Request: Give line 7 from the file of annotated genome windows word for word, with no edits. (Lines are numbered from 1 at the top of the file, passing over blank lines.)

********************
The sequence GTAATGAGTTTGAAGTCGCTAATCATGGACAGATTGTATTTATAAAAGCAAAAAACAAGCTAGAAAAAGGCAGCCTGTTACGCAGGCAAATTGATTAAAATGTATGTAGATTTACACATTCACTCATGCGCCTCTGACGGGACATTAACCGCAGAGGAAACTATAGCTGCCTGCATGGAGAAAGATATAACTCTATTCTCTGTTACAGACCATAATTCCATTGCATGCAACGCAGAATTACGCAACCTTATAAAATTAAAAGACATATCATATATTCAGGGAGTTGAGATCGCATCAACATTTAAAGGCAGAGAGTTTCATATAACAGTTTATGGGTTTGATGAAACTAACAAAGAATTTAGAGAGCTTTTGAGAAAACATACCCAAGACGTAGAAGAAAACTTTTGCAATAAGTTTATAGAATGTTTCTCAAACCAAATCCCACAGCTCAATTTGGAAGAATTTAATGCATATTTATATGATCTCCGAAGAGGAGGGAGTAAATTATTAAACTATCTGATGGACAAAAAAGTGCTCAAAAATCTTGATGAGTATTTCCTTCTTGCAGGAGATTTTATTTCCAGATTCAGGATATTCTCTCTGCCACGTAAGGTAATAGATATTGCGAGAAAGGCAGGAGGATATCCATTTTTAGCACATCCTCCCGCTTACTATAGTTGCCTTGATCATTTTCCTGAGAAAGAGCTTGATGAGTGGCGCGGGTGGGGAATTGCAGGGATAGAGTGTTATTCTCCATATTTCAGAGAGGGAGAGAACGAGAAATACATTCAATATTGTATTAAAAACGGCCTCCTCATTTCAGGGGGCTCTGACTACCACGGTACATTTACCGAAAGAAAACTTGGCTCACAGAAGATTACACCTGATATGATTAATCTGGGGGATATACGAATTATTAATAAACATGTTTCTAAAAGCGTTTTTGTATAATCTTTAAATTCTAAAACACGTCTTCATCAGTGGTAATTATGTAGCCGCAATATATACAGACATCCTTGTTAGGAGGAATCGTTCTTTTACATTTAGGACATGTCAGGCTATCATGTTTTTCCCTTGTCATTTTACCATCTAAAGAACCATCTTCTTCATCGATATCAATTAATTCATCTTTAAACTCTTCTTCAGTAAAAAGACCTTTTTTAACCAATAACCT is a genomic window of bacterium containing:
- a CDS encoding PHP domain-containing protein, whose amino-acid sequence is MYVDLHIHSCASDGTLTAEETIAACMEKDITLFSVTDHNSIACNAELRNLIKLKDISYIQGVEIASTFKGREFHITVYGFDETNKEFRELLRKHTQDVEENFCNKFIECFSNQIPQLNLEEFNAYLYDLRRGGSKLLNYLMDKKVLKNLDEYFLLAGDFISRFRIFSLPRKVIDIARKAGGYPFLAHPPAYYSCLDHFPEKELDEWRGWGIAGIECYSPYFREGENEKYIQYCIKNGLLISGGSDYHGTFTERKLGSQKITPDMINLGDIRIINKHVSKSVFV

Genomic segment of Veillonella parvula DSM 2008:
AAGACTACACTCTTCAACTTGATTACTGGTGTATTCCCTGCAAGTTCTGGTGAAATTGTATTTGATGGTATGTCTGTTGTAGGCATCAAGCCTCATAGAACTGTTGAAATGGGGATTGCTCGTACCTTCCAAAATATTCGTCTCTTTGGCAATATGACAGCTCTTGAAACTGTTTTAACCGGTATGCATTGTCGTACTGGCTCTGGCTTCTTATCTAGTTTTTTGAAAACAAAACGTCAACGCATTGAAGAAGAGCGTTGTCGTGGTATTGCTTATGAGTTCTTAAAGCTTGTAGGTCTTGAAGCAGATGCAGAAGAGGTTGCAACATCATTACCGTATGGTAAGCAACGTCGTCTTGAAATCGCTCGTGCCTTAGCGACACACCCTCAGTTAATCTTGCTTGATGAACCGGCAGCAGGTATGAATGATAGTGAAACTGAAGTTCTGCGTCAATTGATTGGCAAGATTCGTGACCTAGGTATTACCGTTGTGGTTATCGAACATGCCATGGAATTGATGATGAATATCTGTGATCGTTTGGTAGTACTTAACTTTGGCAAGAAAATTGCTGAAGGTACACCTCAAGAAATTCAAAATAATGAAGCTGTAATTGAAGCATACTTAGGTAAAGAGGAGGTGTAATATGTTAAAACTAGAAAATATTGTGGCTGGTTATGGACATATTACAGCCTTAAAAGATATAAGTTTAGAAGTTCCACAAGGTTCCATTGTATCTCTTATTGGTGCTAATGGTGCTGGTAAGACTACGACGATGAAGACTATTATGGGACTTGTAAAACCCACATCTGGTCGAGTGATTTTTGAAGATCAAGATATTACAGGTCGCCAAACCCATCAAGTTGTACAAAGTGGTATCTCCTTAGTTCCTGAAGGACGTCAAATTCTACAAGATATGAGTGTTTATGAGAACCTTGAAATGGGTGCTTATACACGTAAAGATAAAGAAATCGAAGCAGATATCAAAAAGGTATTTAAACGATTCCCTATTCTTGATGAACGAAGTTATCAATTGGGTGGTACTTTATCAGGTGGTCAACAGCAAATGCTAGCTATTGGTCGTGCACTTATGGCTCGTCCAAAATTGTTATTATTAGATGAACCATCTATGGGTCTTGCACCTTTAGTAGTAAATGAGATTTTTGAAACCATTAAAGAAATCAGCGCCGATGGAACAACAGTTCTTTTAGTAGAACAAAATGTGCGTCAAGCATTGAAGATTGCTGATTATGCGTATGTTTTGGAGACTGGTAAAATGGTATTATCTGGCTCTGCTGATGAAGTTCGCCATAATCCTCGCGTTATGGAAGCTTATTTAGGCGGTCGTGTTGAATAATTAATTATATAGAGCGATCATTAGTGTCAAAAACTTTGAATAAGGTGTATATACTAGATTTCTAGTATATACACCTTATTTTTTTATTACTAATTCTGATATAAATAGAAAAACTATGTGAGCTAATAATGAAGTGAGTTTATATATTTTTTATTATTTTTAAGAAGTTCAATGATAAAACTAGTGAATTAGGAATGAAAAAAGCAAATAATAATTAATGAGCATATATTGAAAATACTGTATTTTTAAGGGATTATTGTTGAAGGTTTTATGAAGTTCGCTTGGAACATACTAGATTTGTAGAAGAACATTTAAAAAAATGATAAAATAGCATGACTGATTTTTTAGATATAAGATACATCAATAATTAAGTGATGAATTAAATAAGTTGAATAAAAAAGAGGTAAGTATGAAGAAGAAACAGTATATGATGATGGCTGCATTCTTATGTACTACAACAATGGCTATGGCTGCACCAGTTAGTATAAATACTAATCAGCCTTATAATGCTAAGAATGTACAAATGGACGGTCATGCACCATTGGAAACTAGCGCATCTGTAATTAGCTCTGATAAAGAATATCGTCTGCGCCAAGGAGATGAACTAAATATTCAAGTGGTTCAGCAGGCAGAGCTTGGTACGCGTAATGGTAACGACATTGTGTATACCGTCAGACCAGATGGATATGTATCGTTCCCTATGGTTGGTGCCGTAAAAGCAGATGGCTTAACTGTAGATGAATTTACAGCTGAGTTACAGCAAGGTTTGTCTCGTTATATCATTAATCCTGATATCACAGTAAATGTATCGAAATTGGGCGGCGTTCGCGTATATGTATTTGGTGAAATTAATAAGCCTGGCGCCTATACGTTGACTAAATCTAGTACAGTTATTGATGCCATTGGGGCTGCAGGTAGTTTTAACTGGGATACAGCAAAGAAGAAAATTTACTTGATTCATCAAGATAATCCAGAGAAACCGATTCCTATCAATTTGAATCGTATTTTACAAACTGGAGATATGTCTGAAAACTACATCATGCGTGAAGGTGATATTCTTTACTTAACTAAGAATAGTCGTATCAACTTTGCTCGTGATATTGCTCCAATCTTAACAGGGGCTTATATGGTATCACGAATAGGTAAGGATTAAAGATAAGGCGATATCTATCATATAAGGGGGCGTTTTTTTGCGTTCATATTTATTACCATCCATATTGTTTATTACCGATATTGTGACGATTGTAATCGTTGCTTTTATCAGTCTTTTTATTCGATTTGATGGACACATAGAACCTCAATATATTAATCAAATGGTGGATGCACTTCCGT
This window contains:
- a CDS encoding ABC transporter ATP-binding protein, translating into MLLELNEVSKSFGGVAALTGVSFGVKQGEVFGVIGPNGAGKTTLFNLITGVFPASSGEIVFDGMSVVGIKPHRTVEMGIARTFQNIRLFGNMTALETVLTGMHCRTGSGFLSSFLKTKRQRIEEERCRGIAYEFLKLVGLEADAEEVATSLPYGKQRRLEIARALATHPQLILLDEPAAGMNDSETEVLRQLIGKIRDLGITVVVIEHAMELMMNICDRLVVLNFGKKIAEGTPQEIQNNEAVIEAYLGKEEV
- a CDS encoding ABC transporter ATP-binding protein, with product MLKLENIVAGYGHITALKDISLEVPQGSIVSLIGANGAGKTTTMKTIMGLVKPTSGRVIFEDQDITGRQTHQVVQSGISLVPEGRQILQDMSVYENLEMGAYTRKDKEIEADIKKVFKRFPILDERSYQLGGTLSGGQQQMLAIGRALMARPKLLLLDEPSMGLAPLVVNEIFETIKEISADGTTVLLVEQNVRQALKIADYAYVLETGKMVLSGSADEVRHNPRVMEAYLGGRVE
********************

- a CDS encoding ABC transporter ATP-binding protein, with product MLKLENIVAGYGHITALKDISLEVPQGSIVSLIGANGAGKTTTMKTIMGLVKPTSGRVIFEDQDITGRQTHQVVQSGISLVPEGRQILQDMSVYENLEMGAYTRKDKEIEADIKKVFKRFPILDERSYQLGGTLSGGQQQMLAIGRALMARPKLLLLDEPSMGLAPLVVNEIFETIKEISADGTTVLLVEQNVRQALKIADYAYVLETGKMVLSGSADEVRHNPRVMEAYLGGRVE